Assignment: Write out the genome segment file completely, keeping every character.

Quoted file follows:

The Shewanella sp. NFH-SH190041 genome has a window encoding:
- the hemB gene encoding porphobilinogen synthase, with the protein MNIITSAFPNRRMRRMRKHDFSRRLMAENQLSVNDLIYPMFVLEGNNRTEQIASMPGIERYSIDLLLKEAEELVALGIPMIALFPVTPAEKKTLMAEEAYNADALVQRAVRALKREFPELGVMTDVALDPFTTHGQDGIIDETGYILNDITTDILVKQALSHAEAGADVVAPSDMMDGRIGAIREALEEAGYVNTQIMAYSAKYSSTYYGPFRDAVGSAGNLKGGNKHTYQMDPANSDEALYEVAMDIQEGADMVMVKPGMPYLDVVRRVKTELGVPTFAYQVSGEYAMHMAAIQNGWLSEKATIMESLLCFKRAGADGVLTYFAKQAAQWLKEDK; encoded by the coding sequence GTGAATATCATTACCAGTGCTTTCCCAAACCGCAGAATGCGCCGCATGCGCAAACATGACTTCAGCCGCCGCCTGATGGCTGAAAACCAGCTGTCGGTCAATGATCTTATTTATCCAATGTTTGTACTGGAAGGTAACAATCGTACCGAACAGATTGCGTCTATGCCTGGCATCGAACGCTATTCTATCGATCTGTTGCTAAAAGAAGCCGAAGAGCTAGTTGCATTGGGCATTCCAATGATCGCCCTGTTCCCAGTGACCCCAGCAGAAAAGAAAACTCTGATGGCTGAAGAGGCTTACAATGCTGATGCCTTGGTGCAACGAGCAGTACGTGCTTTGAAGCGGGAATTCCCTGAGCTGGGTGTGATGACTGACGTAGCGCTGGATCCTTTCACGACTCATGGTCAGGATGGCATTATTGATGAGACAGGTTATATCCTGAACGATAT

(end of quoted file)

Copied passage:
The Shewanella sp. NFH-SH190041 genome has a window encoding:
- the hemB gene encoding porphobilinogen synthase, with the protein MNIITSAFPNRRMRRMRKHDFSRRLMAENQLSVNDLIYPMFVLEGNNRTEQIASMPGIERYSIDLLLKEAEELVALGIPMIALFPVTPAEKKTLMAEEAYNADALVQRAVRALKREFPELGVMTDVALDPFTTHGQDGIIDETGYILNDITTDILVKQALSHAEAGADVVAPSDMMDGRIGAIREALEEAGYVNTQIMAYSAKYSSTYYGPFRDAVGSAGNLKGGNKHTYQMDPANSDEALYEVAMDIQEGADMVMVKPGMPYLDVVRRVKTELGVPTFAYQVSGEYAMHMAAIQNGWLSEKATIMESLLCFKRAGADGVLTYFAKQAAQWLKEDK; encoded by the coding sequence GTGAATATCATTACCAGTGCTTTCCCAAACCGCAGAATGCGCCGCATGCGCAAACATGACTTCAGCCGCCGCCTGATGGCTGAAAACCAGCTGTCGGTCAATGATCTTATTTATCCAATGTTTGTACTGGAAGGTAACAATCGTACCGAACAGATTGCGTCTATGCCTGGCATCGAACGCTATTCTATCGATCTGTTGCTAAAAGAAGCCGAAGAGCTAGTTGCATTGGGCATTCCAATGATCGCCCTGTTCCCAGTGACCCCAGCAGAAAAGAAAACTCTGATGGCTGAAGAGGCTTACAATGCTGATGCCTTGGTGCAACGAGCAGTACGTGCTTTGAAGCGGGAATTCCCTGAGCTGGGTGTGATGACTGACGTAGCGCTGGATCCTTTCACGACTCATGGTCAGGATGGCATTATTGATGAGACAGGTTATATCCTGAACGATAT